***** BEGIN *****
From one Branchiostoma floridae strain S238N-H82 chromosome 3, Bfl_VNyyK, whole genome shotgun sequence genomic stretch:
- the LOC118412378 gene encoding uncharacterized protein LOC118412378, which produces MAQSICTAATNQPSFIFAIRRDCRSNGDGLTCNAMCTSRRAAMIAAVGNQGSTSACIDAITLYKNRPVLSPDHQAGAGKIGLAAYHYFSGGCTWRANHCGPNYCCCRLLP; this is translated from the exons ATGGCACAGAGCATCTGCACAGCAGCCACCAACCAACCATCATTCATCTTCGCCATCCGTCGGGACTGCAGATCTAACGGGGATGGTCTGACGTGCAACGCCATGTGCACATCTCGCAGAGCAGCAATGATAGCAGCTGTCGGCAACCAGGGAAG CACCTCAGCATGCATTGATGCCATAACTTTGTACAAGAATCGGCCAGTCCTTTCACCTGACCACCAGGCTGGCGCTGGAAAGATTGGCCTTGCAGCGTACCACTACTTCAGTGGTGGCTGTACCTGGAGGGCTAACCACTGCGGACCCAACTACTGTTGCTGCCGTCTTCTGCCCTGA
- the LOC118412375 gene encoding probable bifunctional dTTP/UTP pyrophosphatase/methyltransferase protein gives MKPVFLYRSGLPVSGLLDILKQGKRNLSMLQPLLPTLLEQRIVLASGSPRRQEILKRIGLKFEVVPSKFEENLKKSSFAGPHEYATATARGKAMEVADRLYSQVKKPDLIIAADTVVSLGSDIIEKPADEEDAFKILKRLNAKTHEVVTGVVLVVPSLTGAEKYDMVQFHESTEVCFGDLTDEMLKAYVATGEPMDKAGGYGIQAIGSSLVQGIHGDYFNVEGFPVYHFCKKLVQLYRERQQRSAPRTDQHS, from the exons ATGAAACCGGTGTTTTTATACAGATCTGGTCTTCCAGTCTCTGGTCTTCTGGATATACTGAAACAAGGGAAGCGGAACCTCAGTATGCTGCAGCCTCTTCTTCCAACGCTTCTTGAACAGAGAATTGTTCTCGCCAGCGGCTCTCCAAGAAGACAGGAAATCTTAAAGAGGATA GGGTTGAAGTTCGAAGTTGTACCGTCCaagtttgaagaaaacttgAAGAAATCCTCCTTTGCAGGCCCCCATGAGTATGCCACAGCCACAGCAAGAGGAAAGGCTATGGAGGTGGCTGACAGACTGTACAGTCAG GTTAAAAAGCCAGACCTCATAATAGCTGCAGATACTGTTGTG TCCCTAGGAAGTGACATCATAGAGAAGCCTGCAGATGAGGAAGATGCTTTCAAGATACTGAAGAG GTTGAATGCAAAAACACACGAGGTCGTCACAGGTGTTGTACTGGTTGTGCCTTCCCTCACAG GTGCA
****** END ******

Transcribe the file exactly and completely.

From one Branchiostoma floridae strain S238N-H82 chromosome 3, Bfl_VNyyK, whole genome shotgun sequence genomic stretch:
- the LOC118412378 gene encoding uncharacterized protein LOC118412378, which produces MAQSICTAATNQPSFIFAIRRDCRSNGDGLTCNAMCTSRRAAMIAAVGNQGSTSACIDAITLYKNRPVLSPDHQAGAGKIGLAAYHYFSGGCTWRANHCGPNYCCCRLLP; this is translated from the exons ATGGCACAGAGCATCTGCACAGCAGCCACCAACCAACCATCATTCATCTTCGCCATCCGTCGGGACTGCAGATCTAACGGGGATGGTCTGACGTGCAACGCCATGTGCACATCTCGCAGAGCAGCAATGATAGCAGCTGTCGGCAACCAGGGAAG CACCTCAGCATGCATTGATGCCATAACTTTGTACAAGAATCGGCCAGTCCTTTCACCTGACCACCAGGCTGGCGCTGGAAAGATTGGCCTTGCAGCGTACCACTACTTCAGTGGTGGCTGTACCTGGAGGGCTAACCACTGCGGACCCAACTACTGTTGCTGCCGTCTTCTGCCCTGA
- the LOC118412375 gene encoding probable bifunctional dTTP/UTP pyrophosphatase/methyltransferase protein gives MKPVFLYRSGLPVSGLLDILKQGKRNLSMLQPLLPTLLEQRIVLASGSPRRQEILKRIGLKFEVVPSKFEENLKKSSFAGPHEYATATARGKAMEVADRLYSQVKKPDLIIAADTVVSLGSDIIEKPADEEDAFKILKRLNAKTHEVVTGVVLVVPSLTGAEKYDMVQFHESTEVCFGDLTDEMLKAYVATGEPMDKAGGYGIQAIGSSLVQGIHGDYFNVEGFPVYHFCKKLVQLYRERQQRSAPRTDQHS, from the exons ATGAAACCGGTGTTTTTATACAGATCTGGTCTTCCAGTCTCTGGTCTTCTGGATATACTGAAACAAGGGAAGCGGAACCTCAGTATGCTGCAGCCTCTTCTTCCAACGCTTCTTGAACAGAGAATTGTTCTCGCCAGCGGCTCTCCAAGAAGACAGGAAATCTTAAAGAGGATA GGGTTGAAGTTCGAAGTTGTACCGTCCaagtttgaagaaaacttgAAGAAATCCTCCTTTGCAGGCCCCCATGAGTATGCCACAGCCACAGCAAGAGGAAAGGCTATGGAGGTGGCTGACAGACTGTACAGTCAG GTTAAAAAGCCAGACCTCATAATAGCTGCAGATACTGTTGTG TCCCTAGGAAGTGACATCATAGAGAAGCCTGCAGATGAGGAAGATGCTTTCAAGATACTGAAGAG GTTGAATGCAAAAACACACGAGGTCGTCACAGGTGTTGTACTGGTTGTGCCTTCCCTCACAG GTGCA